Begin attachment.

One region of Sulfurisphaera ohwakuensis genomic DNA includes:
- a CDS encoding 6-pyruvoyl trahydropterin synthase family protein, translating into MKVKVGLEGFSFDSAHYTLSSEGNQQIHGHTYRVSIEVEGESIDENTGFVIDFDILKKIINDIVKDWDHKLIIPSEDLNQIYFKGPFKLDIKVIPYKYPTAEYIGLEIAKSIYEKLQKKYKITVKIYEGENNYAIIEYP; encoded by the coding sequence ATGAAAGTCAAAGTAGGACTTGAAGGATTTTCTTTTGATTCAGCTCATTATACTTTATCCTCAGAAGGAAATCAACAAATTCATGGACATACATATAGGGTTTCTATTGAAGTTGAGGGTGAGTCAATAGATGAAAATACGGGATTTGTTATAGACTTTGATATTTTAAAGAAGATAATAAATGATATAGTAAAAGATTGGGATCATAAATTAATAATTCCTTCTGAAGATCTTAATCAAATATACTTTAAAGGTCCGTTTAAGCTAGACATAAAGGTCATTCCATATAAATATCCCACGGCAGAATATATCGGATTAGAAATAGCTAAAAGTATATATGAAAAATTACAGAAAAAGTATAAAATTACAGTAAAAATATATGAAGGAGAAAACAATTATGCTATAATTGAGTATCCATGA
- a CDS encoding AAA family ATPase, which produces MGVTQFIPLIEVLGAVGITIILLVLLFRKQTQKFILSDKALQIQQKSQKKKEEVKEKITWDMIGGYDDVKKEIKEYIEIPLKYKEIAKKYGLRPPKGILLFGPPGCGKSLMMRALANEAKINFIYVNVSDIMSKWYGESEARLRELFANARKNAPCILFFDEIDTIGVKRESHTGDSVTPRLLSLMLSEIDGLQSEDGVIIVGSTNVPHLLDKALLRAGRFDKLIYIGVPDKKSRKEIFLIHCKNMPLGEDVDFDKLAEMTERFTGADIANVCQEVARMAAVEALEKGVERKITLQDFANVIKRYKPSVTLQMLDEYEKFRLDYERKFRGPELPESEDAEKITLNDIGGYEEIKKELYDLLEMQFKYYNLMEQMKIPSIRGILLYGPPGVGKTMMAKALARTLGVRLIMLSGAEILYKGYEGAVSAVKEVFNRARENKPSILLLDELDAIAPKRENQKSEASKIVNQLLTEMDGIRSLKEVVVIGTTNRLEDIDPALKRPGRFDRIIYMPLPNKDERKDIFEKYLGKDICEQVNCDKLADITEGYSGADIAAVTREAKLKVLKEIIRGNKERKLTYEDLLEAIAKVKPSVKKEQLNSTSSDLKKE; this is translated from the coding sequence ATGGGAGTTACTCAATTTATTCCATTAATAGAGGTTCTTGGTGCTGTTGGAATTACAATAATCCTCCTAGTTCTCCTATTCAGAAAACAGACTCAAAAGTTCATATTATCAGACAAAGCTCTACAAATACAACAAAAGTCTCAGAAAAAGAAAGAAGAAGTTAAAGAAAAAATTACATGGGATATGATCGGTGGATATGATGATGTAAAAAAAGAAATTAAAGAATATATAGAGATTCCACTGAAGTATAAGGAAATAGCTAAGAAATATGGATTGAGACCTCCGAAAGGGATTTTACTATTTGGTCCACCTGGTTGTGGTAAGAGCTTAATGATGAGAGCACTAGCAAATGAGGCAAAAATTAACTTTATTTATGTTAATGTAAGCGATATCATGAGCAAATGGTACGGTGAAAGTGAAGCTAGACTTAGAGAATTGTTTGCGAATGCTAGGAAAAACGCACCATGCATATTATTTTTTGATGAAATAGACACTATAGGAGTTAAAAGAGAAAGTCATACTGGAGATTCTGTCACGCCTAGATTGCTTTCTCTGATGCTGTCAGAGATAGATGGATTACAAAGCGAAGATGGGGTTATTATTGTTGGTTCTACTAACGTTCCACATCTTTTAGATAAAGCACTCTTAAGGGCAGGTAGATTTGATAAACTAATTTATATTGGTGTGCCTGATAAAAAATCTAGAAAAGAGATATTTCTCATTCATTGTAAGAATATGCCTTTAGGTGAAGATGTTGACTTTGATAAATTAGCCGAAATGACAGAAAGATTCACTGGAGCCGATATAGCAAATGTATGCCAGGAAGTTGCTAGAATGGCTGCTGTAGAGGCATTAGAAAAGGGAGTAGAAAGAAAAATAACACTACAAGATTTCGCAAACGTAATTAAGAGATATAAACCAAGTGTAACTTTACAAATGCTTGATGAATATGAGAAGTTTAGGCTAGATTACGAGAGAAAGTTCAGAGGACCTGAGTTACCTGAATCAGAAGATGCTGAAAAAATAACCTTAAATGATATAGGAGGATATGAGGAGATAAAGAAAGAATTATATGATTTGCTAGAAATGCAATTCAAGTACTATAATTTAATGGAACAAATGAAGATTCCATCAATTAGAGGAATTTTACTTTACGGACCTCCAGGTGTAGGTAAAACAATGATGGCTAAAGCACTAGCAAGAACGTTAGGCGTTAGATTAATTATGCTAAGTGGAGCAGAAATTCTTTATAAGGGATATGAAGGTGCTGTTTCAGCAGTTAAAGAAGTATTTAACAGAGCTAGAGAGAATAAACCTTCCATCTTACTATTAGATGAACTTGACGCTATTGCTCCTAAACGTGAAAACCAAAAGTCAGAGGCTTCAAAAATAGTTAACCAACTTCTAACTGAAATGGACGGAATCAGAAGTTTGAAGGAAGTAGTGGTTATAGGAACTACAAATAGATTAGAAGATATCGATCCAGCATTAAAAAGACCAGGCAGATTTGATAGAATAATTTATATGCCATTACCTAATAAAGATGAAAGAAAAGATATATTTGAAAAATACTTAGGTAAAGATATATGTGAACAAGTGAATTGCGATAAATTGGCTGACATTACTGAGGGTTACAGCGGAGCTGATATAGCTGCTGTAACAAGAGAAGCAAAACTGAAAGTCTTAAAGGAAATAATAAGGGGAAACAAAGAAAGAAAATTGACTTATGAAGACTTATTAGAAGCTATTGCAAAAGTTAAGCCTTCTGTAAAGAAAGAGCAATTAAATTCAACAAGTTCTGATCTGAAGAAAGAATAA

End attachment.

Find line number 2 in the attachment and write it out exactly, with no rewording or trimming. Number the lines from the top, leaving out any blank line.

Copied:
- a CDS encoding 6-pyruvoyl trahydropterin synthase family protein, translating into MKVKVGLEGFSFDSAHYTLSSEGNQQIHGHTYRVSIEVEGESIDENTGFVIDFDILKKIINDIVKDWDHKLIIPSEDLNQIYFKGPFKLDIKVIPYKYPTAEYIGLEIAKSIYEKLQKKYKITVKIYEGENNYAIIEYP; encoded by the coding sequence ATGAAAGTCAAAGTAGGACTTGAAGGATTTTCTTTTGATTCAGCTCATTATACTTTATCCTCAGAAGGAAATCAACAAATTCATGGACATACATATAGGGTTTCTATTGAAGTTGAGGGTGAGTCAATAGATGAAAATACGGGATTTGTTATAGACTTTGATATTTTAAAGAAGATAATAAATGATATAGTAAAAGATTGGGATCATAAATTAATAATTCCTTCTGAAGATCTTAATCAAATATACTTTAAAGGTCCGTTTAAGCTAGACATAAAGGTCATTCCATATAAATATCCCACGGCAGAATATATCGGATTAGAAATAGCTAAAAGTATATATGAAAAATTACAGAAAAAGTATAAAATTACAGTAAAAATATATGAAGGAGAAAACAATTATGCTATAATTGAGTATCCATGA